“Dateline’s” threshold

There’s no denying that “Dateline NBC” is getting a lot of May sweeps ratings’ mileage out of its “To Catch a Predator” series. Good for “Dateline.” It set up a sting operation with Perverted-Justice.com volunteers that lures those looking to use cyberspace to seduce kids — and delivers them to police. It makes eye-opening, if disturbing, TV.

The series has become controversial. Has “Dateline” turned into tele-vigilantes? Is its arrangement with Perverted-Justice a form of check-book journalism? Was it reporting the news or making it?

But, candidly, none are the right questions.

The only question that counts is a rhetorical one: Haven’t they performed a societal service by helping to identify and take out of circulation would-be predators?

That’s not to say, however, that “Dateline” hasn’t crossed that journalistic threshold on occasion. In 1993, it was caught staging an explosion to dramatize rear-end collisions in General Motors’ trucks. And as recently as this March it sent a group of Muslim men to a NASCAR event in Virginia to see if that would provoke some fan reaction. Had it, Al Jazeera, not just “Dateline,” would have had quite the coup.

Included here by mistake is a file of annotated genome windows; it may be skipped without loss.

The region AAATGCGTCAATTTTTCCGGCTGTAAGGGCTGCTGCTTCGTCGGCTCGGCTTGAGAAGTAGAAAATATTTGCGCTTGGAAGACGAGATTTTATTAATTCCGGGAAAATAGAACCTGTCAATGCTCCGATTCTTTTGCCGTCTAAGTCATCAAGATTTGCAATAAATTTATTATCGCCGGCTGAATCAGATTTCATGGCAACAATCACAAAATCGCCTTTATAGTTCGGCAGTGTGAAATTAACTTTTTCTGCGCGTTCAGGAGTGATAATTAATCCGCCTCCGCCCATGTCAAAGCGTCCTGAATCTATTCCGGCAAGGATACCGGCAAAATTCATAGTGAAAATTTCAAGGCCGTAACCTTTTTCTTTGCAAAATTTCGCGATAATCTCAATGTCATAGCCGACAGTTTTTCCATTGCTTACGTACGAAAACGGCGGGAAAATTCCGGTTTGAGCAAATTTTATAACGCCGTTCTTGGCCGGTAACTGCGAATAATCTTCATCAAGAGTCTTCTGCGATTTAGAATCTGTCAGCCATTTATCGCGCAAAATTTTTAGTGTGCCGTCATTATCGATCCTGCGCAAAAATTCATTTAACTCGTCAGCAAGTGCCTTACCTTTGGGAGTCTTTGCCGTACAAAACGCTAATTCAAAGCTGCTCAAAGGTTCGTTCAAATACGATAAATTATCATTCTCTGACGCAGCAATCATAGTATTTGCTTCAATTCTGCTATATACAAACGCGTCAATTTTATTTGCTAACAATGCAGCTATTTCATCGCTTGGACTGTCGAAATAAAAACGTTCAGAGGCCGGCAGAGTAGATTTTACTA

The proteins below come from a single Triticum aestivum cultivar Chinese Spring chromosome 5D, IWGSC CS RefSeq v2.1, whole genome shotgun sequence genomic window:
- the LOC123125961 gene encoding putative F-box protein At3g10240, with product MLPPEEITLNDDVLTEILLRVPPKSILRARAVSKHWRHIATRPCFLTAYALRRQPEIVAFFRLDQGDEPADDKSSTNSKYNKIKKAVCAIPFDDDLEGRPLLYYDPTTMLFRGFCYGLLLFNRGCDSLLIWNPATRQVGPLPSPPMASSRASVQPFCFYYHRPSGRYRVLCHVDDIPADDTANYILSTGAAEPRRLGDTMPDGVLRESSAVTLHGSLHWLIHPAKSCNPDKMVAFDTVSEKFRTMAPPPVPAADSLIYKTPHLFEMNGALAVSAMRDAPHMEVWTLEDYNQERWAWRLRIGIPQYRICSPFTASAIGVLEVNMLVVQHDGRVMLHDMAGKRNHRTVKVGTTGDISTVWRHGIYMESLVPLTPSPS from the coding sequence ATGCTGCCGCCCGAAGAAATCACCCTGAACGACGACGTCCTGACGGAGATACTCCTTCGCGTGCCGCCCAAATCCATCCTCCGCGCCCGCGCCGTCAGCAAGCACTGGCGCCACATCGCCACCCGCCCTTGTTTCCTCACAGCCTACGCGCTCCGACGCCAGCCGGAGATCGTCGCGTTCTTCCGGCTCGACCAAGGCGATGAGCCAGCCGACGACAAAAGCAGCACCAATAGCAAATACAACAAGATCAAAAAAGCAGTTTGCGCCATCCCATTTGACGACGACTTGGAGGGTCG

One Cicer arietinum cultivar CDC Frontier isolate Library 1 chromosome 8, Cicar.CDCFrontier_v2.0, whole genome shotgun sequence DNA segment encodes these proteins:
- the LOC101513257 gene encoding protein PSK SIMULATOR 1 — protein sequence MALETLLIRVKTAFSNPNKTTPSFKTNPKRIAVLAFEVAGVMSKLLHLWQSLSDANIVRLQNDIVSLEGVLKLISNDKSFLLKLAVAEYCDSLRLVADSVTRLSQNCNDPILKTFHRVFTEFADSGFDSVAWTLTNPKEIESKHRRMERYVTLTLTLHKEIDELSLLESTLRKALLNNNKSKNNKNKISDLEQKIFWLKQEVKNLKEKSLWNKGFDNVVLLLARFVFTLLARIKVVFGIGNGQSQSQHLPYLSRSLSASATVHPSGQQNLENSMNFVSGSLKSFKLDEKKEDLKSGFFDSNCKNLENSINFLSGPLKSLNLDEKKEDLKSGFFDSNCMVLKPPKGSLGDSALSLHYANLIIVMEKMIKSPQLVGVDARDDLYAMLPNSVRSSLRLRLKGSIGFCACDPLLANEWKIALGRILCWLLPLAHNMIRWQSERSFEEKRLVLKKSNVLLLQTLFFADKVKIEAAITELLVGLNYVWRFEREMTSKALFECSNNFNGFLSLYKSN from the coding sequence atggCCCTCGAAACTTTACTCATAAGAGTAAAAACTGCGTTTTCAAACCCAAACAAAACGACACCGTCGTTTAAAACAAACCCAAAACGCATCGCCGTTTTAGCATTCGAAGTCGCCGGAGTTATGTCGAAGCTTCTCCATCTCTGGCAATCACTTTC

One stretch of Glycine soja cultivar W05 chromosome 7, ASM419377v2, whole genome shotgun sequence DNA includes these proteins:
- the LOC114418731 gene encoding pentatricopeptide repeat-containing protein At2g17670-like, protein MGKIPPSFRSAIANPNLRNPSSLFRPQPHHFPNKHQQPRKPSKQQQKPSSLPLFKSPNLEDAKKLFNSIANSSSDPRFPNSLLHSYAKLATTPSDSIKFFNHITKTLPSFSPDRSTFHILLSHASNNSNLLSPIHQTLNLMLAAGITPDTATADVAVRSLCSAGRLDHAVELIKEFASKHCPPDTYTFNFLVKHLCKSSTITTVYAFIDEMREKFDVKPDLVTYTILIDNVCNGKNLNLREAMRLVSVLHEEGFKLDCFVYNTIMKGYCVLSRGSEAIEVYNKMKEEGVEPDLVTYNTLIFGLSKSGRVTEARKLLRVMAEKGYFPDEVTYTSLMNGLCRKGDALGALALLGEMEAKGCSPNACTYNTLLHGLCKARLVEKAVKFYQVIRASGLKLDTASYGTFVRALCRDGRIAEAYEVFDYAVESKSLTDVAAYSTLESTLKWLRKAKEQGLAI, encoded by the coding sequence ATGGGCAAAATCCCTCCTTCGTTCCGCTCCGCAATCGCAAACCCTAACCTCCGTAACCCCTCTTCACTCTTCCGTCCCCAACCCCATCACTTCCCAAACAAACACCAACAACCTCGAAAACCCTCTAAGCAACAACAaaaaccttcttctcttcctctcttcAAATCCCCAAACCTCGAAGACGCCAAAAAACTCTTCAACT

That’s a prime example of trying to “make” – not report – the news. NASCAR officials had a right to be outraged.

Here’s hoping “Dateline” doesn’t get any ethically-challenged ideas about whom to send to see “United 93” – or just hang out in the multiplex lobby afterward.

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